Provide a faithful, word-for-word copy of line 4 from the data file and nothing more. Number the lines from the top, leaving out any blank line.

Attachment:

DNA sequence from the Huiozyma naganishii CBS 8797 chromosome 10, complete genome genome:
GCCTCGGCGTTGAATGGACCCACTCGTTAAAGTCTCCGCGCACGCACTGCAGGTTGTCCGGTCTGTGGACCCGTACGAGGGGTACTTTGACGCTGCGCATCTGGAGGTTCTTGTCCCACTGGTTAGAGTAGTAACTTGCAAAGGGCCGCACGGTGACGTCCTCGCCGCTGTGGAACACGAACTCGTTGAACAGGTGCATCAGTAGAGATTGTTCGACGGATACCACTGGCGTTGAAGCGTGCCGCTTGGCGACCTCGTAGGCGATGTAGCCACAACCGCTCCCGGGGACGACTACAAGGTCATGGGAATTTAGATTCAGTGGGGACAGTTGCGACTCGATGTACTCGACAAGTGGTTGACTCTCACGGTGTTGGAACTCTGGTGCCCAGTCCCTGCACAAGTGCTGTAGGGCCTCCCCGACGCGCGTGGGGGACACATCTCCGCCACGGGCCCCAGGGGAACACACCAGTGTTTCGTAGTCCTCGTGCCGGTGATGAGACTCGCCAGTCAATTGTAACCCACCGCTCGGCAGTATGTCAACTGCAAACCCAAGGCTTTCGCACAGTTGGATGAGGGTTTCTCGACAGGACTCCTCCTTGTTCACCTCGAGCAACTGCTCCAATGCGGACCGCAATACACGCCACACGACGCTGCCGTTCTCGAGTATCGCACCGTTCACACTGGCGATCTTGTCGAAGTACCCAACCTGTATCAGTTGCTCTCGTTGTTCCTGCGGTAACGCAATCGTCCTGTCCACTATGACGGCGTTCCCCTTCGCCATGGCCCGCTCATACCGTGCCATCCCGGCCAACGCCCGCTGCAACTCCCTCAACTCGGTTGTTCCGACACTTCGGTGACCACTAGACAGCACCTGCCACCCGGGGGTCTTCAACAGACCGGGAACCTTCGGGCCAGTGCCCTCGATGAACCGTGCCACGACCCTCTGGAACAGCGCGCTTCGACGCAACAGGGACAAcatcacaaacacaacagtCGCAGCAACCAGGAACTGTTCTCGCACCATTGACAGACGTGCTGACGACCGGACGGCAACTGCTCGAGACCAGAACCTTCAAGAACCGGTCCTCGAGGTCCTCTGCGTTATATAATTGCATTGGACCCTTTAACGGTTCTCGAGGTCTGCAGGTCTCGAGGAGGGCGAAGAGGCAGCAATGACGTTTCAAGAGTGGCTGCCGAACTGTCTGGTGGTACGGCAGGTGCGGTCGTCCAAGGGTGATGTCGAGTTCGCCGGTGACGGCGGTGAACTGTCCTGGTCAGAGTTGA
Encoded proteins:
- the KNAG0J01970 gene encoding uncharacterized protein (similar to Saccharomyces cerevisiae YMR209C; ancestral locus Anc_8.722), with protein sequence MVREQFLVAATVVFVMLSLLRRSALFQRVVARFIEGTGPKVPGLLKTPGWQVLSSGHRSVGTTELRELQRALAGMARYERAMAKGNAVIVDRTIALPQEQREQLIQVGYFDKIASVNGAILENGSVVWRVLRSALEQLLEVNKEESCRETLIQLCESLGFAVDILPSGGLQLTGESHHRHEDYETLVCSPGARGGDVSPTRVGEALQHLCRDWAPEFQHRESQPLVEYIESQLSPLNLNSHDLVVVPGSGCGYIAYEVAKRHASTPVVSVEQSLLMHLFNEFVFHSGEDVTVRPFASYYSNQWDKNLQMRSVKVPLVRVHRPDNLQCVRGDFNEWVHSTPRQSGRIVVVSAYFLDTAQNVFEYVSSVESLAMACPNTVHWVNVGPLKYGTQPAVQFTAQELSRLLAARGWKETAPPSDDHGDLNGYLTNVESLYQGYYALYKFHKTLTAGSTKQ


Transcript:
- the KNAG0J01970 gene encoding uncharacterized protein (similar to Saccharomyces cerevisiae YMR209C; ancestral locus Anc_8.722), with protein sequence MVREQFLVAATVVFVMLSLLRRSALFQRVVARFIEGTGPKVPGLLKTPGWQVLSSGHRSVGTTELRELQRALAGMARYERAMAKGNAVIVDRTIALPQEQREQLIQVGYFDKIASVNGAILENGSVVWRVLRSALEQLLEVNKEESCRETLIQLCESLGFAVDILPSGGLQLTGESHHRHEDYETLVCSPGARGGDVSPTRVGEALQHLCRDWAPEFQHRESQPLVEYIESQLSPLNLNSHDLVVVPGSGCGYIAYEVAKRHASTPVVSVEQSLLMHLFNEFVFHSGEDVTVRPFASYYSNQWDKNLQMRSVKVPLVRVHRPDNLQCVRGDFNEWVHSTPRQSGRIVVVSAYFLDTAQNVFEYVSSVESLAMACPNTVHWVNVGPLKYGTQPAVQFTAQELSRLLAARGWKETAPPSDDHGDLNGYLTNVESLYQGYYALYKFHKTLTAGSTKQ